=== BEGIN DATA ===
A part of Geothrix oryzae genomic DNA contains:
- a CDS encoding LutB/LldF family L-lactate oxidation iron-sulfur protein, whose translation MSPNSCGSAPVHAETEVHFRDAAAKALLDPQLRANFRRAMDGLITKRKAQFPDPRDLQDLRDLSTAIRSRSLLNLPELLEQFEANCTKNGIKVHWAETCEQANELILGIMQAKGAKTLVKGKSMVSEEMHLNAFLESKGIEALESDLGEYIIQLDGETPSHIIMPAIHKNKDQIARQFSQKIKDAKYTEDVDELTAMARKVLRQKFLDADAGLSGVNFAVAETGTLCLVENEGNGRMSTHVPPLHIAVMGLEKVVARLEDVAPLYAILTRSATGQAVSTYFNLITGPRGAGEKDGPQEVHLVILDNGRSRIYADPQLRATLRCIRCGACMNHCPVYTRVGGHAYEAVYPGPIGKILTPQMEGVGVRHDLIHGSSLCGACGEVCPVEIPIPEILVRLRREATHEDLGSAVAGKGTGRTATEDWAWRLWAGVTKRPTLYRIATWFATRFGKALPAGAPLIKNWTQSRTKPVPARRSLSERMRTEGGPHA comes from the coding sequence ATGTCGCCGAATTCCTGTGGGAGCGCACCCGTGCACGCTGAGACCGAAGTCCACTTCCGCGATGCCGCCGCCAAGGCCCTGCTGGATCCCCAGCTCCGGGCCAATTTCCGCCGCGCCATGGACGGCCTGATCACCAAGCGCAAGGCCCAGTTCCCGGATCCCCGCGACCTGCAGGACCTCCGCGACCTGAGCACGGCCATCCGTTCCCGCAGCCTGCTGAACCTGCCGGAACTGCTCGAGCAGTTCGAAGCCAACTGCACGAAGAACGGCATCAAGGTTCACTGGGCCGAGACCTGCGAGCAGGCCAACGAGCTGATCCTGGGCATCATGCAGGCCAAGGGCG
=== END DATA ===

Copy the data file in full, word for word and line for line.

A part of Geothrix oryzae genomic DNA contains:
- a CDS encoding LutB/LldF family L-lactate oxidation iron-sulfur protein, whose translation MSPNSCGSAPVHAETEVHFRDAAAKALLDPQLRANFRRAMDGLITKRKAQFPDPRDLQDLRDLSTAIRSRSLLNLPELLEQFEANCTKNGIKVHWAETCEQANELILGIMQAKGAKTLVKGKSMVSEEMHLNAFLESKGIEALESDLGEYIIQLDGETPSHIIMPAIHKNKDQIARQFSQKIKDAKYTEDVDELTAMARKVLRQKFLDADAGLSGVNFAVAETGTLCLVENEGNGRMSTHVPPLHIAVMGLEKVVARLEDVAPLYAILTRSATGQAVSTYFNLITGPRGAGEKDGPQEVHLVILDNGRSRIYADPQLRATLRCIRCGACMNHCPVYTRVGGHAYEAVYPGPIGKILTPQMEGVGVRHDLIHGSSLCGACGEVCPVEIPIPEILVRLRREATHEDLGSAVAGKGTGRTATEDWAWRLWAGVTKRPTLYRIATWFATRFGKALPAGAPLIKNWTQSRTKPVPARRSLSERMRTEGGPHA comes from the coding sequence ATGTCGCCGAATTCCTGTGGGAGCGCACCCGTGCACGCTGAGACCGAAGTCCACTTCCGCGATGCCGCCGCCAAGGCCCTGCTGGATCCCCAGCTCCGGGCCAATTTCCGCCGCGCCATGGACGGCCTGATCACCAAGCGCAAGGCCCAGTTCCCGGATCCCCGCGACCTGCAGGACCTCCGCGACCTGAGCACGGCCATCCGTTCCCGCAGCCTGCTGAACCTGCCGGAACTGCTCGAGCAGTTCGAAGCCAACTGCACGAAGAACGGCATCAAGGTTCACTGGGCCGAGACCTGCGAGCAGGCCAACGAGCTGATCCTGGGCATCATGCAGGCCAAGGGCG